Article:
Roundup: Obama’s problems mount
Things are always in flux in presidential election campaigns. They last a long time (some might argue too long), and the facts on the ground can often change, shiftng the dynamic of the race in unexpected ways.
But right now, everything is trending Mitt Romney’s way, and there are a lot of different reasons why. We listed a number of these yesterday; here are several more:
Romney’s favorables are climbing, and his unfavorables are starting to settle:
Fifty percent of Americans now have a favorable opinion of presumptive Republican presidential nominee Mitt Romney, up from 39% in February and his highest by 10 percentage points. His current 41% unfavorable rating, though, leaves him with a net score of +9, after being at -8 in February. In roughly half of the 28 measurements Gallup has taken of Romney since 2006, more Americans have viewed him negatively than positively.
Obama is at actual risk of losing the Arkansas primary to an unknown:
In West Virginia, federal inmate Keith Judd recently swiped 42 percent of Democratic votes from the president, indicating the level of dissatisfaction among the rank and file. And according to a Talk Business–Hendrix College poll conducted on May 10, Obama leads John Wolfe, a virtually unknown candidate, in Arkansas’s 4th congressional district by only 7 points, 45–38.
Three weeks earlier, the Talk Business–Hendrix College poll showed the president leading by 65–24 in the slightly less conservative 1st district, but that was before Obama declared his support for same-sex marriage.
Obama’s fundraising is down and off its previous pace; Mitt Romney’s is up and he’s now only $3 million behind for last month:
Mitt Romney almost matched President Obama in fund-raising during April after securing his party’s presidential nomination and joining forces with the Republican National Committee, the campaign will announce on Thursday.
Mr. Romney and the R.N.C. raised $40.1 million in April, just shy of the $43.6 million that Mr. Obama and the Democratic National Committee raised for the month.
The contributions on behalf of Mr. Romney represent a huge jump over the $12.6 million that his campaign raised in March. The increase was made possible by donors coalescing around Mr. Romney as the nominee and the larger donations that can be directed to the party, campaign officials said.
“Voters are tired of President Obama’s broken promises,” said Reince Priebus, the chairman of the R.N.C. in a statement. “Mitt Romney has the record and plan to turn our country around – that is why he is receiving such enthusiastic support from voters across the country.”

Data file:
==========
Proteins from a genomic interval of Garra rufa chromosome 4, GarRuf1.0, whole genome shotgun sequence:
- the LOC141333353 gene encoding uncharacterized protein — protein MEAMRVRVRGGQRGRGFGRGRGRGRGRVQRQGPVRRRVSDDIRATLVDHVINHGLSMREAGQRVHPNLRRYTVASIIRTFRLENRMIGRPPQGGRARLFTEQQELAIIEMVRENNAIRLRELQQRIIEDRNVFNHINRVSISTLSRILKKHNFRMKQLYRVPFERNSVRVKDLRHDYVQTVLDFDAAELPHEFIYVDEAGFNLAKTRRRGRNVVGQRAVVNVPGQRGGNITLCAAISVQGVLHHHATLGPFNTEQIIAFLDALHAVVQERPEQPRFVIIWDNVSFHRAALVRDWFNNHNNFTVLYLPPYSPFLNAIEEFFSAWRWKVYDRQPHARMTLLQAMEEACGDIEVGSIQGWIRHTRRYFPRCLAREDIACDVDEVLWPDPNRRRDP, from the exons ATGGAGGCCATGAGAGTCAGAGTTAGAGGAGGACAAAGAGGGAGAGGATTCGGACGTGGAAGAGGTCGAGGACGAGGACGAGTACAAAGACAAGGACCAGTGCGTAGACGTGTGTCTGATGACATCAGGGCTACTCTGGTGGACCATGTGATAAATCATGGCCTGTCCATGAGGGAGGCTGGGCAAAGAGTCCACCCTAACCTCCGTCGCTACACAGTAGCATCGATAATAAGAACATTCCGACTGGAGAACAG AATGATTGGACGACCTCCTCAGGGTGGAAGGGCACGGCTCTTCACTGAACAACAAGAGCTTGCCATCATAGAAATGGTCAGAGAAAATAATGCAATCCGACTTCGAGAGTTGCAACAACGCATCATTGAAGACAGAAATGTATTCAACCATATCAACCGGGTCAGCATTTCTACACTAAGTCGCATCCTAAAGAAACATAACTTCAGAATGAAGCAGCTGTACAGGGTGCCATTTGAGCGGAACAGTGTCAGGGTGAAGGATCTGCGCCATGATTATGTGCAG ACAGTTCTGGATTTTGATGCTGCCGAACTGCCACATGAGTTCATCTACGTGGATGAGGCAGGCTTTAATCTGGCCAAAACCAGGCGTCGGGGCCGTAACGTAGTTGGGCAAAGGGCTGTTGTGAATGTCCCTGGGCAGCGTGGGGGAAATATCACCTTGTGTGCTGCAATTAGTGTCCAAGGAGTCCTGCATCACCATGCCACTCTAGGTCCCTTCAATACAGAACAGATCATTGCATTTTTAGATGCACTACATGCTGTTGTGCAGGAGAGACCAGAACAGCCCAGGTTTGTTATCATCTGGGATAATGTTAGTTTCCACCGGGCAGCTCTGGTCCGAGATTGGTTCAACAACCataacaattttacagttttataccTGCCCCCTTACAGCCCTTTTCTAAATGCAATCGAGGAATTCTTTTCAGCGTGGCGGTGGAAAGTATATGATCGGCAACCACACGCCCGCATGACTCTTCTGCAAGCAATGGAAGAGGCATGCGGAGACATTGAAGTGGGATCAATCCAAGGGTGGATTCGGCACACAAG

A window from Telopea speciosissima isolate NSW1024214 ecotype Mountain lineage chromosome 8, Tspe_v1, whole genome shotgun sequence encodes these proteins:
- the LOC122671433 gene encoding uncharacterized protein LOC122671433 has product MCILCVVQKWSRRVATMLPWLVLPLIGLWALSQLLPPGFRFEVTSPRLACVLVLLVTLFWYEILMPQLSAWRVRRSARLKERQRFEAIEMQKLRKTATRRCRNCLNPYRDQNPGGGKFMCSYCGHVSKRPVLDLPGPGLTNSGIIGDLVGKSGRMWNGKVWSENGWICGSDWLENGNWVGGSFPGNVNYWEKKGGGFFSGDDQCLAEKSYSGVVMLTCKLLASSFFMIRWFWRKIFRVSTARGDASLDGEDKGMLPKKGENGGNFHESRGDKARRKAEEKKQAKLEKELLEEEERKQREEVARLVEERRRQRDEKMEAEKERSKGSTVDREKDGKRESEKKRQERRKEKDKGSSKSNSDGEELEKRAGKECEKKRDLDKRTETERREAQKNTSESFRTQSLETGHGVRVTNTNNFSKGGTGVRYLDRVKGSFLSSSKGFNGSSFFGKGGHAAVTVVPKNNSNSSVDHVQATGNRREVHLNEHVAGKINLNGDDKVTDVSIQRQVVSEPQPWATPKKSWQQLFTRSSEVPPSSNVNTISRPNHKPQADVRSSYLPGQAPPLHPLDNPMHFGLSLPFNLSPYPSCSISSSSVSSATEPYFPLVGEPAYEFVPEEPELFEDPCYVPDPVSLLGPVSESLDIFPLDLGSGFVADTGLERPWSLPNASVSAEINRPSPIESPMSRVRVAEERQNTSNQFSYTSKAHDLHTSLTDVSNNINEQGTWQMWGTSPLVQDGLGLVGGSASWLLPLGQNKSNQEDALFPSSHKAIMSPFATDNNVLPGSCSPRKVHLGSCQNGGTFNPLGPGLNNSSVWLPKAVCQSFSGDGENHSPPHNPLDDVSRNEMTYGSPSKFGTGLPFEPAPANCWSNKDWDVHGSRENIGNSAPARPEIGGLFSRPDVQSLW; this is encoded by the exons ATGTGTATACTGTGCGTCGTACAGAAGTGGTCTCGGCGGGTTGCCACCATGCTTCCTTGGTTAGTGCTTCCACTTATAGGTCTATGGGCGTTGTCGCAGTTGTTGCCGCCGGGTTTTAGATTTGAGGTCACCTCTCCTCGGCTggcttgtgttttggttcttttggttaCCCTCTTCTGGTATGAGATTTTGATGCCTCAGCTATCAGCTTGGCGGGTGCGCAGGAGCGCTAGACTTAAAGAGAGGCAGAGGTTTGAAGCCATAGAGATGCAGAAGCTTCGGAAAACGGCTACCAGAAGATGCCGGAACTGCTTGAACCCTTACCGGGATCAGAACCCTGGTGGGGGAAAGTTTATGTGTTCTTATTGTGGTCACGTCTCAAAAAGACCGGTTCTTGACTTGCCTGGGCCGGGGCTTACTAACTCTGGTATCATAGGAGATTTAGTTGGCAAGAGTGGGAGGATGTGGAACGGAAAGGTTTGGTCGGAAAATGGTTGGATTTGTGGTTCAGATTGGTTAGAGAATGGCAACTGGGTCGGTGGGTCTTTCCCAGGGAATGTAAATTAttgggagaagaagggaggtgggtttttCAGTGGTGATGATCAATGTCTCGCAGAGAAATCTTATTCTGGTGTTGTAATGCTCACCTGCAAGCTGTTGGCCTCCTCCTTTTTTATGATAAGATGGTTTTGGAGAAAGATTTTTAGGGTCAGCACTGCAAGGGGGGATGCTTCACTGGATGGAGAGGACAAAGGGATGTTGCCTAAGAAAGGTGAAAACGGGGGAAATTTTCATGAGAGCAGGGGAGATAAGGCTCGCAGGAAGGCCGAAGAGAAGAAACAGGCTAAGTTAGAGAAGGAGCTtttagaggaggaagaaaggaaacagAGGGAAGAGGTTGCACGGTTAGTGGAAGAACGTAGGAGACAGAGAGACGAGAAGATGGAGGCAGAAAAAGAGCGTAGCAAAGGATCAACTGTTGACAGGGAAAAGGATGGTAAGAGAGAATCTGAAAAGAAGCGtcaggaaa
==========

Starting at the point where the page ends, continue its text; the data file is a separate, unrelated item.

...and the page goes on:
Aides to Mr. Romney noted that the total might have been even higher if the joint fund-raising effort — known as the “Victory” campaign — had begun sooner. The campaign and the R.N.C. announced they were joining forces on April 4 but did not hold the first combined event until April 14, nearly halfway through the month.
A new book, a reportedly brutal indictment of Obama as an “amateur,” narcissistic but lacking both competence and confidence, has been released. Normally, such a book would add to the dialogue but not necessarily be a known-down blow in and of itself. But this book includes devastating quotes from Bill Clinton, who is supposedly campaigning on behalf of Obama:
Stories tumble out that reveal a man who believes he is all but omniscient — unwilling to give any credence to the views of others (especially but not limited to those across the aisle). Experts in management are interviewed who point out that he lacks essential qualities of leadership. Indeed, the book gets its title from an outburst from Bill Clinton, who was trying to encourage Hillary to take on Obama in the Democratic primary of 2012:
Obama doesn’t know how to be president. He doesn’t know how the world works. He’s incompetent. He’s…he’s…Barack Obama’s an amateur.
But Klein does not rest there. He delves into associates from Obama’s career in Cook County politics, his stint as a state senator, and his rise to the United States Senate. There is a common pattern: Obama likes to campaign, but once he is elected and actually starts working, his interest flags, and he starts looking for the next “big thing” — electorally speaking.